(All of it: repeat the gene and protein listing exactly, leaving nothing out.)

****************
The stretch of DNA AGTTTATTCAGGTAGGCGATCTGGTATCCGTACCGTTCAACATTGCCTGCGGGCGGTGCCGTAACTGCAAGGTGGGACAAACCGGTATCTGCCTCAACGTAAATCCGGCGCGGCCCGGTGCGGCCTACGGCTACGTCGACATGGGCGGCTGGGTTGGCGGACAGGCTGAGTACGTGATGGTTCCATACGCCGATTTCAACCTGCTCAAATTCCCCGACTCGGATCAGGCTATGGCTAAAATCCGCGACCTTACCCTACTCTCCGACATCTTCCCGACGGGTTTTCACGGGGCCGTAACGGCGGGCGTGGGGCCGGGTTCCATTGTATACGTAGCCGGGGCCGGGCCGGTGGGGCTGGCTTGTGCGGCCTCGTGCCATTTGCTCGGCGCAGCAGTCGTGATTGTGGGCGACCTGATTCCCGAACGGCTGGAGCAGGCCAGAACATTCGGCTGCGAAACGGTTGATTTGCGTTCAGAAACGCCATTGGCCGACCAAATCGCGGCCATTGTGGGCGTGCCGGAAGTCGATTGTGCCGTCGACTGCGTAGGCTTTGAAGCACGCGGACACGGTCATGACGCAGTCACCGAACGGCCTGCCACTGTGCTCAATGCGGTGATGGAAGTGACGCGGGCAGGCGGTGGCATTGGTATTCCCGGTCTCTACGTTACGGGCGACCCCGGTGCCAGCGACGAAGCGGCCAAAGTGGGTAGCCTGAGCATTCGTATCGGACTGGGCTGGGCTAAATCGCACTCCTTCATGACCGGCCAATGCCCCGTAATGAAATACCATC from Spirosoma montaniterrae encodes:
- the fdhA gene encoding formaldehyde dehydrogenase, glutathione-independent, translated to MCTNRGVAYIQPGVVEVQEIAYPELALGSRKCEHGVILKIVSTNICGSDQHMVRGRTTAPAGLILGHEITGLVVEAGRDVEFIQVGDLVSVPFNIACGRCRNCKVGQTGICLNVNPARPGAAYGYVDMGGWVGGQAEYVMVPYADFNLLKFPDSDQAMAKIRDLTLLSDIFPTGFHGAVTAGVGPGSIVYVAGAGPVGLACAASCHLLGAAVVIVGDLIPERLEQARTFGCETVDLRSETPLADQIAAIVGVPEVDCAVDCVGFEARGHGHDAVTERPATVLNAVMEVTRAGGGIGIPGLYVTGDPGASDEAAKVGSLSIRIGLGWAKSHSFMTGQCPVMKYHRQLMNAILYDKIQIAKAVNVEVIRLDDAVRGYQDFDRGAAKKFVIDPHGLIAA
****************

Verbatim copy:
The stretch of DNA AGTTTATTCAGGTAGGCGATCTGGTATCCGTACCGTTCAACATTGCCTGCGGGCGGTGCCGTAACTGCAAGGTGGGACAAACCGGTATCTGCCTCAACGTAAATCCGGCGCGGCCCGGTGCGGCCTACGGCTACGTCGACATGGGCGGCTGGGTTGGCGGACAGGCTGAGTACGTGATGGTTCCATACGCCGATTTCAACCTGCTCAAATTCCCCGACTCGGATCAGGCTATGGCTAAAATCCGCGACCTTACCCTACTCTCCGACATCTTCCCGACGGGTTTTCACGGGGCCGTAACGGCGGGCGTGGGGCCGGGTTCCATTGTATACGTAGCCGGGGCCGGGCCGGTGGGGCTGGCTTGTGCGGCCTCGTGCCATTTGCTCGGCGCAGCAGTCGTGATTGTGGGCGACCTGATTCCCGAACGGCTGGAGCAGGCCAGAACATTCGGCTGCGAAACGGTTGATTTGCGTTCAGAAACGCCATTGGCCGACCAAATCGCGGCCATTGTGGGCGTGCCGGAAGTCGATTGTGCCGTCGACTGCGTAGGCTTTGAAGCACGCGGACACGGTCATGACGCAGTCACCGAACGGCCTGCCACTGTGCTCAATGCGGTGATGGAAGTGACGCGGGCAGGCGGTGGCATTGGTATTCCCGGTCTCTACGTTACGGGCGACCCCGGTGCCAGCGACGAAGCGGCCAAAGTGGGTAGCCTGAGCATTCGTATCGGACTGGGCTGGGCTAAATCGCACTCCTTCATGACCGGCCAATGCCCCGTAATGAAATACCATC from Spirosoma montaniterrae encodes:
- the fdhA gene encoding formaldehyde dehydrogenase, glutathione-independent, translated to MCTNRGVAYIQPGVVEVQEIAYPELALGSRKCEHGVILKIVSTNICGSDQHMVRGRTTAPAGLILGHEITGLVVEAGRDVEFIQVGDLVSVPFNIACGRCRNCKVGQTGICLNVNPARPGAAYGYVDMGGWVGGQAEYVMVPYADFNLLKFPDSDQAMAKIRDLTLLSDIFPTGFHGAVTAGVGPGSIVYVAGAGPVGLACAASCHLLGAAVVIVGDLIPERLEQARTFGCETVDLRSETPLADQIAAIVGVPEVDCAVDCVGFEARGHGHDAVTERPATVLNAVMEVTRAGGGIGIPGLYVTGDPGASDEAAKVGSLSIRIGLGWAKSHSFMTGQCPVMKYHRQLMNAILYDKIQIAKAVNVEVIRLDDAVRGYQDFDRGAAKKFVIDPHGLIAA